Saloni Malhotra, founder of rural BPO Desi Crew, grew up in Delhi and joined the Leo Club in college, which inspired her to do work in the development space. She worked with interactive ad agency WebChutney, and a talk on rural technology by Prof. Ashok Jhunjunwalla of IIT Madras motivated her to pursue rural IT and BPO work via the IIT incubator. It took a while to understand local challenges and identify working models, and finally settle on digitisation and content work. The rural BPO has opened up new opportunities for rural youth, especially girls. Now larger Indian IT firms are also adopting rural BPO strategies.
Ishita Khanna, founder of eco-tourism company Spiti Ecosphere, grew up in Dehradun and joined TISS, with a master’s dissertation on eco-tourism. She learned about the properties of local berries of the seabuckthorn variety, and started an NGO called Muse to produce berry pulp. Taken in by the local charm and opportunities for tourism via the Internet, she then founded Spiti Ecosphere in Spiti to promote eco-tourism in Himachal Pradesh.
Harish Hande, founder of solar lighting firm Selco, was born in Bangalore and grew up in Rourkela. He studied in IIT Kharagpur and then at University of Massachusetts. He became interested in rural electrification, and visits to Sri Lanka exposed him to the hardships of rural infrastructure on the ground, such as financing and maintenance. He evolved a successful model in Karnataka, based on local technical talent, needs assessment and bank financing. Hande now advocates ‘energy inclusion’ along with ‘financial inclusion’ for India.
Santosh Parulekar, founder of construction training firm Pipal Tree, grew up in Mumbai and attended VJTI. He worked at the Tata Group, Citibank and THINK Systems. After the company was sold to i2 Technologies for $150 million in 1997, he became involved with the world of microfinance. He then realised that there was a huge gap in rural employment for youth, and started construction training company Pipal Tree. He contracted with large firms to secure employment for his graduates.
Dinabandhu Sahoo, founder of seaweed cultivator Project Shilika, grew up in Puri in Orissa, and studied botany in Delhi University. International travels exposed him to the market potential of growing seaweed in India, though it is not part of the local diet but can be used in a number of chemical products. Seaweed cultivation is easier and less harmful to the ecosystem than shrimp farming. Project Shilika, starting off with raft culture in Shilika lake, offers content in a number of local languages to other organisations across India to expand the Blue Revolution, building on the earlier Green Revolution and White Revolution.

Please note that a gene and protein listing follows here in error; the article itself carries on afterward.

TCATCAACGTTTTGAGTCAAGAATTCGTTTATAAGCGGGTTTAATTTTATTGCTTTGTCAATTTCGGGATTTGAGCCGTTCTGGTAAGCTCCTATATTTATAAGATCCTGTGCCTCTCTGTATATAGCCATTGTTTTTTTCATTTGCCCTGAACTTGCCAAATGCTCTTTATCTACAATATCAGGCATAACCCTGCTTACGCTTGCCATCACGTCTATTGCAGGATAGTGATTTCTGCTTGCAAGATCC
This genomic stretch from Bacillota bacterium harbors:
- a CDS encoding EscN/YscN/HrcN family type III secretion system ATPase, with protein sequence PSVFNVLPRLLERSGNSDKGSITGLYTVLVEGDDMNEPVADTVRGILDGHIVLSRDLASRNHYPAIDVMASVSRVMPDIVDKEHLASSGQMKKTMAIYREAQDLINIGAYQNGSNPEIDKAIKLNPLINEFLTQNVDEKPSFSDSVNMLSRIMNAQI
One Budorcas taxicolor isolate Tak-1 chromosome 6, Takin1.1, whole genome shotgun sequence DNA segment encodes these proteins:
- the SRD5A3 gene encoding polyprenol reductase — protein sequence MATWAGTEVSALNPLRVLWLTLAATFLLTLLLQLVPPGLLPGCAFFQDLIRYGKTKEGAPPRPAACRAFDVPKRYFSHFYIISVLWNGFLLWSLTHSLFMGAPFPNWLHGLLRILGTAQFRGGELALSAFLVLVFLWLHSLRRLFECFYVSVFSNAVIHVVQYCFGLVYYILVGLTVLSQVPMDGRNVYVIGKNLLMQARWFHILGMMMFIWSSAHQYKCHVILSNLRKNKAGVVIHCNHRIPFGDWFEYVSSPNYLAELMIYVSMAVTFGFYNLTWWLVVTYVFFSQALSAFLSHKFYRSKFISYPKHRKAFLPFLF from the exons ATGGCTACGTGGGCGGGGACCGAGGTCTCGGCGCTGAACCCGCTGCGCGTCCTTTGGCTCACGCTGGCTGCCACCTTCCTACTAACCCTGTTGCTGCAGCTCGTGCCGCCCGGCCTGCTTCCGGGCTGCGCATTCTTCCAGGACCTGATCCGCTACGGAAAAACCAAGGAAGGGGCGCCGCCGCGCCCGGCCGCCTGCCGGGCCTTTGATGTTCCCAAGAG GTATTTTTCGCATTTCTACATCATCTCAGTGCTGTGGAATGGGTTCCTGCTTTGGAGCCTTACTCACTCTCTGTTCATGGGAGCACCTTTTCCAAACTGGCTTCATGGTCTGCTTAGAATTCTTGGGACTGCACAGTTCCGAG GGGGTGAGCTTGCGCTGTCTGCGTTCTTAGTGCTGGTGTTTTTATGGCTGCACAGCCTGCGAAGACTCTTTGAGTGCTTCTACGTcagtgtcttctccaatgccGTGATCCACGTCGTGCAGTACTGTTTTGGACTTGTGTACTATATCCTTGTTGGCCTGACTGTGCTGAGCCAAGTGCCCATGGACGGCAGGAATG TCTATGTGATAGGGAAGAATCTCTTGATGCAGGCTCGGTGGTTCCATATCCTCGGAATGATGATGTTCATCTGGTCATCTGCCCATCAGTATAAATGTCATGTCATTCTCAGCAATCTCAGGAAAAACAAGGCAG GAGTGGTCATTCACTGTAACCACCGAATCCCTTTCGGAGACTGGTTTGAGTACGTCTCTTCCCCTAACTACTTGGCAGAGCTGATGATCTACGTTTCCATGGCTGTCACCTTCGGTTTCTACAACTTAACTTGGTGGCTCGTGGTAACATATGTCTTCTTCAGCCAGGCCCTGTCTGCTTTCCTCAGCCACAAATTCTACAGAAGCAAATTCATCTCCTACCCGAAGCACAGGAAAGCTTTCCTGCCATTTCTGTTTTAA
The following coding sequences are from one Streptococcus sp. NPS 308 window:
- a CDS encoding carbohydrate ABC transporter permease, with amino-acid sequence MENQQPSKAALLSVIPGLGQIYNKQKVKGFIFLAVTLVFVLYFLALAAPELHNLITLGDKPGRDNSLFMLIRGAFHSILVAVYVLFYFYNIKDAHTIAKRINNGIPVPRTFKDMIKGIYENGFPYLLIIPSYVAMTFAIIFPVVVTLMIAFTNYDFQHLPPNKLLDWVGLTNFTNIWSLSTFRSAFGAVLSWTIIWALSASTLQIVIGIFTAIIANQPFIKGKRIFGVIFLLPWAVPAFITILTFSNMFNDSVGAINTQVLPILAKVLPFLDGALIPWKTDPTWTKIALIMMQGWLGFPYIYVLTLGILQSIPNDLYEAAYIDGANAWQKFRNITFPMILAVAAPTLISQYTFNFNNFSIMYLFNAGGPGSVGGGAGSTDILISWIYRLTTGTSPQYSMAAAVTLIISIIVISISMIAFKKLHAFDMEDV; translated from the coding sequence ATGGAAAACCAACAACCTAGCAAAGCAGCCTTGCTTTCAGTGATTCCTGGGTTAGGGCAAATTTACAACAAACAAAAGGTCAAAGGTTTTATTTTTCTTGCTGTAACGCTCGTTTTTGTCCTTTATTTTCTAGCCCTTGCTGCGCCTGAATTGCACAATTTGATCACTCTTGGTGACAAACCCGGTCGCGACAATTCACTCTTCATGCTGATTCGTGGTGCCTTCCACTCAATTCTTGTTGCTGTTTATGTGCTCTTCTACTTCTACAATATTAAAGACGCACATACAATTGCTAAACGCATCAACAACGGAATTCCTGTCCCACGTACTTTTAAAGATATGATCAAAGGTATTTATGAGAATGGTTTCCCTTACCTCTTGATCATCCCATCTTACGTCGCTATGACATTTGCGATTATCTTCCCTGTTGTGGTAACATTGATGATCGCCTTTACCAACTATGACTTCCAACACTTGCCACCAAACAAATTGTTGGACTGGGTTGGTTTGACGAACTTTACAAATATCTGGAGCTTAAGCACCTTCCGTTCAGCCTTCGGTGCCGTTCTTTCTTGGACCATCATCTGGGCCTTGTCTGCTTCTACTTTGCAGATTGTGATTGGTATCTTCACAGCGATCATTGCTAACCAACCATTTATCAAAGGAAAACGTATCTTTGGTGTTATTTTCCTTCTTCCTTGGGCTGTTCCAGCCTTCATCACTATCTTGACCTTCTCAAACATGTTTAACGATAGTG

Anand Kumar, founder of JEE coaching classes Super 30, was born in Patna and studied at Bihar National College. He excelled in mathematics, and sold papads for a while to earn a living. He started coaching classes for IIT aspirants, along with support from a like-minded police officer. Super 30 was formed as a special annual batch for poor but talented students, all of whom eventually got admission in 2008. Though attacked by the coaching class mafia, Kumar went on to replicate his model as a community-backed initiative.
Dhruv Lakra, founder of Mirakle Couriers which hires only deaf people, grew up in a business family in Jammu. He went to study at HR College in Delhi, worked in Merrill Lynch, and then at an NGO called Dasra in Mumbai. His interest in social enterprise led him to higher studies at Oxford, and he hit on the idea for Mirakle Couriers when he signed a courier package at home and realised there was no verbal communication needed. With support from Thermax and awards funds, he launched Mirakle Couriers and now hopes to hire blind people as well in the back-office.